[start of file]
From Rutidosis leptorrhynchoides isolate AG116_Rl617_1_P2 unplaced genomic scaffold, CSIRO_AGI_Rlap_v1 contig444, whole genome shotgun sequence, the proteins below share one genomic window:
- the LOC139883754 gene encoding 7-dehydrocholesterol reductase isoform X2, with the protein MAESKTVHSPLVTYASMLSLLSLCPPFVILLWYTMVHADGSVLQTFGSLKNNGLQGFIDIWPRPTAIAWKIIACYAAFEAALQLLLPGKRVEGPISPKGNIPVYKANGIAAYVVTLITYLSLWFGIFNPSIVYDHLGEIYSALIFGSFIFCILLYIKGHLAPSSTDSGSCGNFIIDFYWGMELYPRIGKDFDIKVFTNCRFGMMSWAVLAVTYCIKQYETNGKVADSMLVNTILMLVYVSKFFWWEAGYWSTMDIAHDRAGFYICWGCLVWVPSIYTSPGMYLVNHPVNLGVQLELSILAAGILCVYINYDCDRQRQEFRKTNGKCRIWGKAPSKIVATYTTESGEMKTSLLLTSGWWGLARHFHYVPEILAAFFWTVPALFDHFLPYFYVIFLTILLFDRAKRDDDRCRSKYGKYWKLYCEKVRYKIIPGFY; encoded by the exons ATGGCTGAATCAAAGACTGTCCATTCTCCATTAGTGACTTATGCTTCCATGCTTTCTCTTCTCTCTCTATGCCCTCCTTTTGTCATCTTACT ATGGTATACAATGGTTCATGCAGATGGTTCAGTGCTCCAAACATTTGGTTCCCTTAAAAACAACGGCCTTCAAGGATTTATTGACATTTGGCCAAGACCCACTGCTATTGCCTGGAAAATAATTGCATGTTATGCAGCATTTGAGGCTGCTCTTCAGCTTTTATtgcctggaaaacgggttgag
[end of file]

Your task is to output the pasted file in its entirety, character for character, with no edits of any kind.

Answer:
From Rutidosis leptorrhynchoides isolate AG116_Rl617_1_P2 unplaced genomic scaffold, CSIRO_AGI_Rlap_v1 contig444, whole genome shotgun sequence, the proteins below share one genomic window:
- the LOC139883754 gene encoding 7-dehydrocholesterol reductase isoform X2, with the protein MAESKTVHSPLVTYASMLSLLSLCPPFVILLWYTMVHADGSVLQTFGSLKNNGLQGFIDIWPRPTAIAWKIIACYAAFEAALQLLLPGKRVEGPISPKGNIPVYKANGIAAYVVTLITYLSLWFGIFNPSIVYDHLGEIYSALIFGSFIFCILLYIKGHLAPSSTDSGSCGNFIIDFYWGMELYPRIGKDFDIKVFTNCRFGMMSWAVLAVTYCIKQYETNGKVADSMLVNTILMLVYVSKFFWWEAGYWSTMDIAHDRAGFYICWGCLVWVPSIYTSPGMYLVNHPVNLGVQLELSILAAGILCVYINYDCDRQRQEFRKTNGKCRIWGKAPSKIVATYTTESGEMKTSLLLTSGWWGLARHFHYVPEILAAFFWTVPALFDHFLPYFYVIFLTILLFDRAKRDDDRCRSKYGKYWKLYCEKVRYKIIPGFY; encoded by the exons ATGGCTGAATCAAAGACTGTCCATTCTCCATTAGTGACTTATGCTTCCATGCTTTCTCTTCTCTCTCTATGCCCTCCTTTTGTCATCTTACT ATGGTATACAATGGTTCATGCAGATGGTTCAGTGCTCCAAACATTTGGTTCCCTTAAAAACAACGGCCTTCAAGGATTTATTGACATTTGGCCAAGACCCACTGCTATTGCCTGGAAAATAATTGCATGTTATGCAGCATTTGAGGCTGCTCTTCAGCTTTTATtgcctggaaaacgggttgag